Researchers don’t think IBM is an inherited condition, but genetics are likely involved together with other factors. Some people may have genes that, while they don’t cause IBM, could make them more likely to develop the condition in their lifetime (genetic predisposition).


IBM is considered a disease of adult onset. Children do not get IBM and the condition is rarely diagnosed in people younger than 50. The disease is more commonly diagnosed in men, though it also affects women.

A doctor will make a diagnosis of IBM after a thorough physical examination and careful consideration of a patient’s symptoms and medical history. Sometimes they will order tests that assess how well the nerves of the muscles are functioning (electromyography or nerve conduction study). They may also take samples of the muscle tissue for examination under a microscope (biopsy).

A lab test that measures the levels of creatine kinase (CK) in the blood may also be used. CK is an enzyme released from muscles that have been damaged. While CK levels can be elevated in patients with myopathies, patients with IBM often have only mildly elevated or even normal levels of CK.

Since IBM is a condition where the body attacks its own tissues, a doctor may also order tests to look for antibodies commonly found in patients with autoimmune disease. Though because treatments typically used for autoimmune conditions don’t consistently work for all patients with IBM, researchers are still not sure if IBM is truly an inflammatory disease.


There is currently no cure for inclusion body myositis. Even with treatment, the disease will get worse over time—though the progression is usually slow. People who have been diagnosed with IBM often benefit from working with physical or occupational therapists to help strengthen their muscles. Developing strategies to avoid falls, including the use of mobility aids, is also important to help patients stay safe.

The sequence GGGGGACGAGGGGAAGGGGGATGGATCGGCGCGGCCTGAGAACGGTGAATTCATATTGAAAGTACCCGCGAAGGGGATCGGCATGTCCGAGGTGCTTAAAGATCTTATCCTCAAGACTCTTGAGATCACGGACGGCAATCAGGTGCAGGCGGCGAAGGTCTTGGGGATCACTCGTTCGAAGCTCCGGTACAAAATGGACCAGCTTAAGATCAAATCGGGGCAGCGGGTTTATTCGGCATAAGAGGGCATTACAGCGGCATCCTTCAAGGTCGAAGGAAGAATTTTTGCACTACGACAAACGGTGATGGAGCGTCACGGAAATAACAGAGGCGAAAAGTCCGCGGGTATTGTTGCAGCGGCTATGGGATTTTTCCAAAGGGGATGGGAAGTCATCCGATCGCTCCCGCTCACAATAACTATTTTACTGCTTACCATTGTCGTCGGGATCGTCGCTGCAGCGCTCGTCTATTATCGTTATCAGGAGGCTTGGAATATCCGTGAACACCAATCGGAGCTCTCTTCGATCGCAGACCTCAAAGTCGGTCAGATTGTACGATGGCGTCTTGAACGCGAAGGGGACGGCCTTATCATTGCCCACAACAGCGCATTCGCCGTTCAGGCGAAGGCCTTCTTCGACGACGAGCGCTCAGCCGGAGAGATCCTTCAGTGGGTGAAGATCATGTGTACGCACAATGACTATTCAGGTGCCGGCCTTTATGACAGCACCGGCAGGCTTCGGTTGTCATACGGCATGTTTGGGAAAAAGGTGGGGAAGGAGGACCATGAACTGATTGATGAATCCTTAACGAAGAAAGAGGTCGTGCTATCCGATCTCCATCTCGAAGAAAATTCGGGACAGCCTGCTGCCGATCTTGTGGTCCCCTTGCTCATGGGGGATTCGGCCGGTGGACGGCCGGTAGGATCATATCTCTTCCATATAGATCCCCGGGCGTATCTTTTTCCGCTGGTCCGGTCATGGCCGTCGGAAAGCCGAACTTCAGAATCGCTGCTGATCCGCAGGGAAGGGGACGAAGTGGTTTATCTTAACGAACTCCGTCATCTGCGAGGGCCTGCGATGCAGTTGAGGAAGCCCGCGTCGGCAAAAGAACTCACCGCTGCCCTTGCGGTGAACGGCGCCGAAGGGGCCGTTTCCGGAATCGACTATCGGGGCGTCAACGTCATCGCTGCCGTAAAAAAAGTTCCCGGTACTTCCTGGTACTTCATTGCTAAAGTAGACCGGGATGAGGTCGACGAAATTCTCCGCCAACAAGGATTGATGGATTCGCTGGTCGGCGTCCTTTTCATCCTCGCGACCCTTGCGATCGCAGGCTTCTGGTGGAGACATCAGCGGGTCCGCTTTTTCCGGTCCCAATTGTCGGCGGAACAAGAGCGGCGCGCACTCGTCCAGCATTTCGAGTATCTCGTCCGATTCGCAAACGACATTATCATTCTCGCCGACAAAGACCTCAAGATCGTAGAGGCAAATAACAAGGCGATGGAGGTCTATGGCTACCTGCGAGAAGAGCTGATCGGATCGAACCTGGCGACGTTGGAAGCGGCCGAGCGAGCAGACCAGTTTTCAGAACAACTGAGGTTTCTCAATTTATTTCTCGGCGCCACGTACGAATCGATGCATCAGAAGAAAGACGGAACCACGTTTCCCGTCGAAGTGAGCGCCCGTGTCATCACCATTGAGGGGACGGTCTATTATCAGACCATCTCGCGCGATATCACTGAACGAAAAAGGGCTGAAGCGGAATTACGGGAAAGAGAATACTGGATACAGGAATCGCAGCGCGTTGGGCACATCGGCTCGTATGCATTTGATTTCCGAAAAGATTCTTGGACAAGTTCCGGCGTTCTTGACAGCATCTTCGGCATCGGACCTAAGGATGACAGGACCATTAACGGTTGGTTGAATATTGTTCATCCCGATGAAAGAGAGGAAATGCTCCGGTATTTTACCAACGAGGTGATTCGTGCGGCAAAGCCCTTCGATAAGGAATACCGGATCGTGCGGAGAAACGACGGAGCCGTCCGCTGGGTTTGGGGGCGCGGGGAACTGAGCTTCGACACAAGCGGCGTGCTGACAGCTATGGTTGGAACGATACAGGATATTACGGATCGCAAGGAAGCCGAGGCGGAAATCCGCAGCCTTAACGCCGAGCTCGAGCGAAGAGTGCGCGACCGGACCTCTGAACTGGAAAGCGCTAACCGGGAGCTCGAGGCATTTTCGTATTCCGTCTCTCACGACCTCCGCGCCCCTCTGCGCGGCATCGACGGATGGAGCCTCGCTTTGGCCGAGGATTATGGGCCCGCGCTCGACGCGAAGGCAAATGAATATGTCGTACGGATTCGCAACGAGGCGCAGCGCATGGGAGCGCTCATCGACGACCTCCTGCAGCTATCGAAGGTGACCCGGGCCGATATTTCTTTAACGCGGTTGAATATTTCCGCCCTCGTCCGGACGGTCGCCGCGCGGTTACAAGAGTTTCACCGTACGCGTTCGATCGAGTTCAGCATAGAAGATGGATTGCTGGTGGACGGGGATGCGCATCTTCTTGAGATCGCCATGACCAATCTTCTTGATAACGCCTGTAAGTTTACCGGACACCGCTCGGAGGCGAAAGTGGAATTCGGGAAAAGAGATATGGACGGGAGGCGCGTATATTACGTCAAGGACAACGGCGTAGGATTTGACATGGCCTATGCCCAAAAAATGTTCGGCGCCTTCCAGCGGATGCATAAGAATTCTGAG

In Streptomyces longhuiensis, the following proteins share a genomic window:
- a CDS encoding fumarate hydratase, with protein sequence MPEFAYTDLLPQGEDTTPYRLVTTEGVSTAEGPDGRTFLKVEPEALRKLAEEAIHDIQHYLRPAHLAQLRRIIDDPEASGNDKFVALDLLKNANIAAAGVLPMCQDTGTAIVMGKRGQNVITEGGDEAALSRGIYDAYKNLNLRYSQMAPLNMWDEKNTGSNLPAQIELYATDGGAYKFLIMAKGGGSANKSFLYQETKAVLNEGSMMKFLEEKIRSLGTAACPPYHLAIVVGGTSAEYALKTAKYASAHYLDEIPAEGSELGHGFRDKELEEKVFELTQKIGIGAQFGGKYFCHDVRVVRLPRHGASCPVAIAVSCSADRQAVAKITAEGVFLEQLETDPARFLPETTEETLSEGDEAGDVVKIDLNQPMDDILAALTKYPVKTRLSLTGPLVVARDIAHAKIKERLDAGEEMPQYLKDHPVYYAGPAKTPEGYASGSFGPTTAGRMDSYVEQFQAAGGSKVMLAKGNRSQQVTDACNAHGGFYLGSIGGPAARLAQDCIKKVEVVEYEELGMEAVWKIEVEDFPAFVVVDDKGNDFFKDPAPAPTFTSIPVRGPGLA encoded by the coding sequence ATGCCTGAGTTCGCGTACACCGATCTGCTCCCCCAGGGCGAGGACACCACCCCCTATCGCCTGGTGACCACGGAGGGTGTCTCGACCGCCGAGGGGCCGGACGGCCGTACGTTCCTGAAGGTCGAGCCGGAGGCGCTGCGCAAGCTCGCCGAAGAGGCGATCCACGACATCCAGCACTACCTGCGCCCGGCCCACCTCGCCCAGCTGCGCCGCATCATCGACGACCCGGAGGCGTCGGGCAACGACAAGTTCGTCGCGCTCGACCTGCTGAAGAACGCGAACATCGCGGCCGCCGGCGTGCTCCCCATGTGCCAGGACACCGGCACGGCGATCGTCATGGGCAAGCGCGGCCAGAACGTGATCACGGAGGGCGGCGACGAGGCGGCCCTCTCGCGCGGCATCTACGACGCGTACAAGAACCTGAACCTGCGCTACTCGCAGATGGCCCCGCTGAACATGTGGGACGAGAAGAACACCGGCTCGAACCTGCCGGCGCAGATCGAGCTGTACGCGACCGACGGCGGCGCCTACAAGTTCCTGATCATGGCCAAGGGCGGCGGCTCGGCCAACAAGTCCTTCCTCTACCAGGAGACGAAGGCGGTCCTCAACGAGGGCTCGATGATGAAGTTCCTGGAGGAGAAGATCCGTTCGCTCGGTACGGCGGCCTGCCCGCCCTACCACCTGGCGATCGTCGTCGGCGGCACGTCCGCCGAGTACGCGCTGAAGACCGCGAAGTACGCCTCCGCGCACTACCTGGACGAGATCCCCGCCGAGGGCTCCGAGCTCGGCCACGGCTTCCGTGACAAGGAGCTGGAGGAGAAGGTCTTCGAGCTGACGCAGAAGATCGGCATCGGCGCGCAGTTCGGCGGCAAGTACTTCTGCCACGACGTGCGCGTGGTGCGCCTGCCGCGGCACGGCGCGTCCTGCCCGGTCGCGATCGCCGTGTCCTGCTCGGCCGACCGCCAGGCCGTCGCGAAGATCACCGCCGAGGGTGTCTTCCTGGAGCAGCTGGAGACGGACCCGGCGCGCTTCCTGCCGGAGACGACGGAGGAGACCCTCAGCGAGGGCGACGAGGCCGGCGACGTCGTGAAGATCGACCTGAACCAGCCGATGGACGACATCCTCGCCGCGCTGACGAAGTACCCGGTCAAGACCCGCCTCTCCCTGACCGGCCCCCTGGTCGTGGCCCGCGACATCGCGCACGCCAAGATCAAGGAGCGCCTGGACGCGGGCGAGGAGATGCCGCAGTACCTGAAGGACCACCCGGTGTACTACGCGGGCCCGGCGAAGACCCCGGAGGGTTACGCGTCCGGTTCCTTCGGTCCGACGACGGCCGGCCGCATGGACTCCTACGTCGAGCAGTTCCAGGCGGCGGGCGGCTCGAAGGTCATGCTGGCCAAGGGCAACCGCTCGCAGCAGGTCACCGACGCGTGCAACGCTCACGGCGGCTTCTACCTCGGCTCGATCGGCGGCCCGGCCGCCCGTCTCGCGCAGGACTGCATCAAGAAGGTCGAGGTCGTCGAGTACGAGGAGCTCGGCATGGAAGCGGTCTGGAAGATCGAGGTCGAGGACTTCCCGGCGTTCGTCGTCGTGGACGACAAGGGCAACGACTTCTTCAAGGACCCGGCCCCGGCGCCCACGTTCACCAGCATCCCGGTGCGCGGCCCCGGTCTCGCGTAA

There is no standard treatment that works to manage symptoms in every patient, so each patient with IBM will need to work with their doctor to decide which, if any, treatments they would like to try. Medications that suppress the immune system (such as steroids like prednisone) are sometimes used, but don’t work for all patients and tend to have side effects.

A Word From Get Meds Info

Inclusion body myositis is a progressive muscular disorder and one of several types of inflammatory myopathies. It is generally diagnosed in men over the age of 50, but women can also be affected. It causes damage to the muscles that leads to weakness which develops slowly, usually over the course of months to years. Researchers aren’t sure what causes IBM, but it’s believed that environment and genetics likely play a role. While there’s currently no cure for IBM and it can lead to disability, the condition is not life-threatening and doesn’t appear to shorten a person’s lifespan.